CLEVELAND – Breweries are breathing new life into vacant, often abandoned properties throughout Northeast, Ohio. And they’re doing so in an increasing amount.
Cleveland was at the epicenter of the foreclosure housing crisis that left swaths of properties and plots of land vacant and abandoned. Tens of thousands of run-down empty buildings and lots have become permanent sights and structures in neighborhoods across the city. The Cuyahoga Land Bank documented 15,474 vacant residential lots countywide in 2017.
The region’s microbrewery industry is breathing new life into forgotten spaces that have been neglected for years.
Joe Tindall over at The Fatal Glass of Beer (host of this month’s “The Session: Beer Blogging Friday”) sums it up well: “The unglamorous brown middle ground is consistently neglected.”
I wrote about this very same topic a few years back, so rather than reinvent the wheel, I’m going to cite some of that article here. For that piece, I cobbled together a 6-pack of brown beers that are still worth your time, so check ’em out. This time around, I’m going to give you the view from Continental Europe.
Any competition is an adventure: the unpredictable happens, the entries provide even more of an adventure and interaction between judges is almost always, well, interesting…
Millie, my wife, and I are somewhat unfamiliar with Birmingham, Alabama. I promoted this city a few times with my own shows I do for kids but never got any bookings. To be honest I didn’t do much promotion because I was staying at Coast to Coast resorts in my gas guzzling tour bus. To make the touring affordable there needed to be one close enough to make morning commutes rational and affordable. There weren’t any.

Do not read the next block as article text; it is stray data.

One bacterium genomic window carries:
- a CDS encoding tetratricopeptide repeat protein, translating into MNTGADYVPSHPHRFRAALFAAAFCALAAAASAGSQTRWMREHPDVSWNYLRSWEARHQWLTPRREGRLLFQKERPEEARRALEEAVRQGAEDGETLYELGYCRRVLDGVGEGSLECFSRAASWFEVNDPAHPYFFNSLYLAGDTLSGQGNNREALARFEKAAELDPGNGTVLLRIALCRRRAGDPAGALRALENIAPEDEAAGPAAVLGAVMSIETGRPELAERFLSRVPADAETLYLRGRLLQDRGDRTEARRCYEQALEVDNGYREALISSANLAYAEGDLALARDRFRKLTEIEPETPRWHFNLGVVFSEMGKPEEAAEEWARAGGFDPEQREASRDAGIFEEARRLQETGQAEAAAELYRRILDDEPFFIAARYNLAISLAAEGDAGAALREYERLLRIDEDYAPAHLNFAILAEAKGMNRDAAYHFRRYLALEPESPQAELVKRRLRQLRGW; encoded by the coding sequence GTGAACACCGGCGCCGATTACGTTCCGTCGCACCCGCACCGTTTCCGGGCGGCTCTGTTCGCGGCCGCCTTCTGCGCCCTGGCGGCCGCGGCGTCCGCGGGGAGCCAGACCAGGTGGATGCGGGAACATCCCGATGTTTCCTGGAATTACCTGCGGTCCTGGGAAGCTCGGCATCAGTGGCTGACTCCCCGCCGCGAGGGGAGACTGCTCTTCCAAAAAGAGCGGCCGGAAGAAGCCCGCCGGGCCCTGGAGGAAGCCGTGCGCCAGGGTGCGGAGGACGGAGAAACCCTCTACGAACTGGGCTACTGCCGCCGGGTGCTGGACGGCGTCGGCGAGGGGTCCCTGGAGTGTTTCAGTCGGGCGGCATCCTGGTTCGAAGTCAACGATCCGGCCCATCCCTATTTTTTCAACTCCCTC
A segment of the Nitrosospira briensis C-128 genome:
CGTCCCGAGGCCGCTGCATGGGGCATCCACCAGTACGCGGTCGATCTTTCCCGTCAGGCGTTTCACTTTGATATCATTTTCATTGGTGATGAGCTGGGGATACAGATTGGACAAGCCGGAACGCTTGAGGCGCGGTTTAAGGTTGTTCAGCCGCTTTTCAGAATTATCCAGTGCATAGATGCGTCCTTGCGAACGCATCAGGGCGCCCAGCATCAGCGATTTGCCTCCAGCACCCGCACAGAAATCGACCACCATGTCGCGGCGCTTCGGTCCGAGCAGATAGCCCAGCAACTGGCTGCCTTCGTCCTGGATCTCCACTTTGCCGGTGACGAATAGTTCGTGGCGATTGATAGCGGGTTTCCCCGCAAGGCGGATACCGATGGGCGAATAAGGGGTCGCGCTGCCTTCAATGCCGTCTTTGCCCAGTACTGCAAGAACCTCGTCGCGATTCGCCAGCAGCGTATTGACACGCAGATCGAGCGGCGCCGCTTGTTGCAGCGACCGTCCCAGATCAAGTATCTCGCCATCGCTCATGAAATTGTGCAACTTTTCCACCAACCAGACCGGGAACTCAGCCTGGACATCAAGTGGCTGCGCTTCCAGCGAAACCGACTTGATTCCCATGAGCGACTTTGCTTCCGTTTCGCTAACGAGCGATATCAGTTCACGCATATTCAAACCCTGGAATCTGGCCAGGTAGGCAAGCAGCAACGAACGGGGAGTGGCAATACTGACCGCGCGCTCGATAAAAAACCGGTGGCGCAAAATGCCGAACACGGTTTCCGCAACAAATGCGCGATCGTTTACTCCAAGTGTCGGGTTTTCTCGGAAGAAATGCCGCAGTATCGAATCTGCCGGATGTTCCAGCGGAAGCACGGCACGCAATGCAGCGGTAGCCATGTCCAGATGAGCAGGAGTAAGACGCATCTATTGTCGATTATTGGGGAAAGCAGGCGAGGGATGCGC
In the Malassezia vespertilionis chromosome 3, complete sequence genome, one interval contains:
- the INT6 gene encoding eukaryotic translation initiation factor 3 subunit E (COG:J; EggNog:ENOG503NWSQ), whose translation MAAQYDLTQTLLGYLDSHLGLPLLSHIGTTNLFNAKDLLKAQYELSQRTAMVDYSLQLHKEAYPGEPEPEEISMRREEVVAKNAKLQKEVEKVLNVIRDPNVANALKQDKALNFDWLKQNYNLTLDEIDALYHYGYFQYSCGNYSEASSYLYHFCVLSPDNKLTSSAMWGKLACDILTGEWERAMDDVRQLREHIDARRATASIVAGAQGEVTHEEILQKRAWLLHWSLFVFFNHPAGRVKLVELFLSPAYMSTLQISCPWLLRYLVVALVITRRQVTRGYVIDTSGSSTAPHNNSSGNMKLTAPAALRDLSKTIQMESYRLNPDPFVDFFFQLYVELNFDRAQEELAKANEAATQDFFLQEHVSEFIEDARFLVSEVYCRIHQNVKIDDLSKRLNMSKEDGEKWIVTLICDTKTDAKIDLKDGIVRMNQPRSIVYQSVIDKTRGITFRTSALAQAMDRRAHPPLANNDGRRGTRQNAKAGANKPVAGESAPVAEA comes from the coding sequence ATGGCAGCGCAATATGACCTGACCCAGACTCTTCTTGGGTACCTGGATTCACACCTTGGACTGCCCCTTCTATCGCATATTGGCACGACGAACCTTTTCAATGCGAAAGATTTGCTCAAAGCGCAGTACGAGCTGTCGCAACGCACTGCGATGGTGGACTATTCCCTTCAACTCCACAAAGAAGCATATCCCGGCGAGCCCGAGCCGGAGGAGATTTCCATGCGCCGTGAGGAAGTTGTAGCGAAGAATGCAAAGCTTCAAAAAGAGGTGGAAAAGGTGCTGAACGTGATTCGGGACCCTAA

So most of my contact with Birmingham was incidental: driving through to serve clients in the Gulf Coast, or going to Big Bob’s Barleywine Bash in Pensacola Beach. But when we were contacted by Lauren McCurdy about Good People Brewing’s Heart of Dixie Open we decided to go and judge.
This was also Millie’s first competition judging as a Certified judge. She did well, but she always does.
We didn’t have to be there until 12:30 to start judging at 1, so we left Nashville at about 6am.
Remember what I said about “unpredictable?” The GPS sent us out to a project in west Birmingham. So we called the hotel: Highland, and they gave us more info. Apparently there are many 14th Streets in Birmingham.
We arrived at about 11:15 and parking was, well, confusing. Money into the meter and then we went inside. But, first in, many judges checked in before us. We waited well over an hour and they acted surprised we were told we could check in early even though this was confirmed later by those who ran the competition. But let’s leave it at that and not get into the gruesome details, OK? You know, the bandana wrapped around my head, the squirt gun, the possum and raccoon we released who had a merry time chasing each other up and down the elevator shafts. Besides, none of that happened. We just wait: none too patiently I must admit, until wrinkles were ironed out by the bulldozer I hired.
OK, I’m joking again. Let’s just say that after this snafu passed the stay at Highland was OK, the staff was kind, and other than the guy knocking on all the doors but ours at almost 3am, it went off without a hitch. And that’s NOT a joke. Seriously Dude?
On to the main attraction! Continue reading “A Beer Judge’s Diary: Good People”
A Brew Biz Alert: 3 Breweries, Boca Raton, Florida
Ken Carman is a BJCP judge; homebrewer since 1979, club member at Escambia Bay, Salt City, Clarksville Carboys and Music City Homebrewers, who has been writing on beer-related topics and interviewing professional brewers all over the east coast, for over 15 years.